When four old friends play golf together and one is routinely asked to find or follow the ball because his eyesight is so good after cataract surgery, that is a practice-building result. The more that surgeons become aware of this and take advantage of new biometric technologies to produce good refractive outcomes, the more they will achieve results like these. We must all strive to improve our refractive outcomes, and industry today is providing us with a wide range of options to do just that.
ClearSight Innovations has been working to address the issues raised in this article, and the prototype Mirricon device measures all the ocular parameters needed for IOL power calculation without reliance on formulas. A prospective 100-eye clinical trial has been completed, and presentation and publication of the results will be forthcoming. n
1. Lee YW, Choi CY, Yoon GY. Comparison of dual rotating Scheimpflug-Placido, swept-source optical coherence tomography, and Placido-scanning-slit systems. J Cataract Refract Surg. 2015;41(5):1018-1029.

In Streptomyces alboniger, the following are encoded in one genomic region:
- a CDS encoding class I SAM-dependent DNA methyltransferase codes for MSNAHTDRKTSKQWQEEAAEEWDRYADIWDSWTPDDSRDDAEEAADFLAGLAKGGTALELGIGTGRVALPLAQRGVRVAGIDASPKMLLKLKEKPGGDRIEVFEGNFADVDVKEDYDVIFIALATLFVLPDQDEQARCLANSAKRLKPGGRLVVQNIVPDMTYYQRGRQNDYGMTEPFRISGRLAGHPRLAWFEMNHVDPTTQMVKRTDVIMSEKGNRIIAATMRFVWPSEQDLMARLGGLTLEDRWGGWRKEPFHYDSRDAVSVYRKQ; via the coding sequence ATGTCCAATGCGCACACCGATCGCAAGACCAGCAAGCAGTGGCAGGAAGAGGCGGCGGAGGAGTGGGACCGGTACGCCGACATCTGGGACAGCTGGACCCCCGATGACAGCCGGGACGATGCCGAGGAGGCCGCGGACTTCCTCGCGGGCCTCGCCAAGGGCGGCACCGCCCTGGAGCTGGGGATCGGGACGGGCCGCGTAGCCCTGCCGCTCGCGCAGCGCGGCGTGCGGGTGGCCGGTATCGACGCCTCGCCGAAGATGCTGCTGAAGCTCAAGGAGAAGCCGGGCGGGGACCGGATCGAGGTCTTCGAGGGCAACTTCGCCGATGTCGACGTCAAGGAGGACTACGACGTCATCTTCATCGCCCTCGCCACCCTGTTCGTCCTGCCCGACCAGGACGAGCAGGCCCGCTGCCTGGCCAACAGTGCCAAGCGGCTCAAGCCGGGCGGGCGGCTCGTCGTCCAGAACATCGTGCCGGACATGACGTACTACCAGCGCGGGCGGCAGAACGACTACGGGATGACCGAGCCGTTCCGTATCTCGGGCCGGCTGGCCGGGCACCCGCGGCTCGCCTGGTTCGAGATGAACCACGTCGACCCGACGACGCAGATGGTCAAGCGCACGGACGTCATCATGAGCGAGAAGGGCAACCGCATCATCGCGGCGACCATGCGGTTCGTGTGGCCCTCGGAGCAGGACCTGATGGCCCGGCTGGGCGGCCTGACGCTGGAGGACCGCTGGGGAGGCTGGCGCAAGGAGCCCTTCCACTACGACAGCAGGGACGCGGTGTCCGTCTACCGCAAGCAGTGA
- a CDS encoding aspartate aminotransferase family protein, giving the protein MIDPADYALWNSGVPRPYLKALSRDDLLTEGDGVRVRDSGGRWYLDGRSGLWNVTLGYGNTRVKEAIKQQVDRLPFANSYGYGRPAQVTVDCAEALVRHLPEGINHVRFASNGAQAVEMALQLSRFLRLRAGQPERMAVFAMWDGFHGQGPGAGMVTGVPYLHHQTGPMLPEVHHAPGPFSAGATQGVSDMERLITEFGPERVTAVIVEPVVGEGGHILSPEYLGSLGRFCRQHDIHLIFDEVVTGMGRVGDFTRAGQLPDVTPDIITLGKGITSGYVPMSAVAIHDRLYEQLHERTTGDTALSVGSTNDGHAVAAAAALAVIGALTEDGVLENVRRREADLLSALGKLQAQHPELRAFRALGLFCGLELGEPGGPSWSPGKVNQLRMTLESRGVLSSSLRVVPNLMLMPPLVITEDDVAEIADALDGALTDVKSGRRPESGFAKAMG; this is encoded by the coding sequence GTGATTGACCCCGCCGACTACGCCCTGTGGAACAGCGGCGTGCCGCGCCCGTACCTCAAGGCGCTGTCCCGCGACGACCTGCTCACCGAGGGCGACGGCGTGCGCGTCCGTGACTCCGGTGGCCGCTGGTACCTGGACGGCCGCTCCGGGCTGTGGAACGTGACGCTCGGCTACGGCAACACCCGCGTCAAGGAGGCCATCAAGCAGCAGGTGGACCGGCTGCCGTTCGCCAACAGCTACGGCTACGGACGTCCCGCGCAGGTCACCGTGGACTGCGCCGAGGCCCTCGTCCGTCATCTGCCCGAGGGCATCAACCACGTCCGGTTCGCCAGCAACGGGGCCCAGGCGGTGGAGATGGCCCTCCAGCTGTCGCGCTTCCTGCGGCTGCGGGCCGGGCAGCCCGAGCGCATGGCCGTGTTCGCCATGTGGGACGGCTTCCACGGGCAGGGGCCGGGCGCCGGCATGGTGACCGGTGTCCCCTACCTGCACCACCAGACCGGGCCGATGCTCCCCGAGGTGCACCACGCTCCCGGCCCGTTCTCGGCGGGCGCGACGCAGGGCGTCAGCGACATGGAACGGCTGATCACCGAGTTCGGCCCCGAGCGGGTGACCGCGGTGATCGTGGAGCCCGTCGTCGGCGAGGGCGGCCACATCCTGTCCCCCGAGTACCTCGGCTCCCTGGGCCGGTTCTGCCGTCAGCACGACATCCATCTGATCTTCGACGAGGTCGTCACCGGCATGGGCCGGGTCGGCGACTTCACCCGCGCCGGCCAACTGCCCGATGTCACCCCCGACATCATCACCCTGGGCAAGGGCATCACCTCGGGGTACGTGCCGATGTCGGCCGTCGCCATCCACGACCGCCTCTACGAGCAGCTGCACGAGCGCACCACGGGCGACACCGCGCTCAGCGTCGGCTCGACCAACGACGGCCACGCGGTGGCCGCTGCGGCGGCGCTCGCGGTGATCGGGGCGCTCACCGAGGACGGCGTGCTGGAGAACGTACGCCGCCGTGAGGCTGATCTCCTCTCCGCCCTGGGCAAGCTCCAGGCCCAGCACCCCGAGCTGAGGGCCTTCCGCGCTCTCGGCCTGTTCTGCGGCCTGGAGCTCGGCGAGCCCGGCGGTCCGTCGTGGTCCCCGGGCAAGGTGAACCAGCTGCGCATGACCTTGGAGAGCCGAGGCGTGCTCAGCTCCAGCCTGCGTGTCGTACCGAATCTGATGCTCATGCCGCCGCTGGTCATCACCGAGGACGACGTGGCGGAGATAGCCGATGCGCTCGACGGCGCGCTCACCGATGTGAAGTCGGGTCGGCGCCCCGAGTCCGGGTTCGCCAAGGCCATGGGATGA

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Diana Bogusevschi, PhD; and Andrew Nolan, PhD
• Senior Scientists, ClearSight Innovations
• firstname.lastname@example.org; email@example.com
• Financial disclosure: Employees (ClearSight Innovations)
Ronan Byrne, MBA
• CEO, ClearSight Innovations
• Financial disclosure: Employee (ClearSight Innovations)
Arthur B. Cummings, MB ChB, FCS(SA), MMed(Ophth), FRCS(Edin)
• Consultant Ophthalmologist, Wellington Eye Clinic and Beacon Hospital, Dublin, Ireland
• Associate Chief Medical Editor, CRST Europe
• Financial disclosure: Consultant (Alcon/WaveLight), Chief Medical Officer (ClearSight Innovations)
Maria Galligan, BSc
• Clinical Trial Coordinator, ClearSight Innovations
• Financial disclosure: Employee (ClearSight Innovations)
Michael Mrochen, PhD
• Chief Technical Officer and Cofounder, ClearSight Innovations
• Chief Executive Officer, IROC Science, Zurich, Switzerland
• Financial disclosure: Consultant (Alcon/WaveLight, Avedro, IROC Innocross)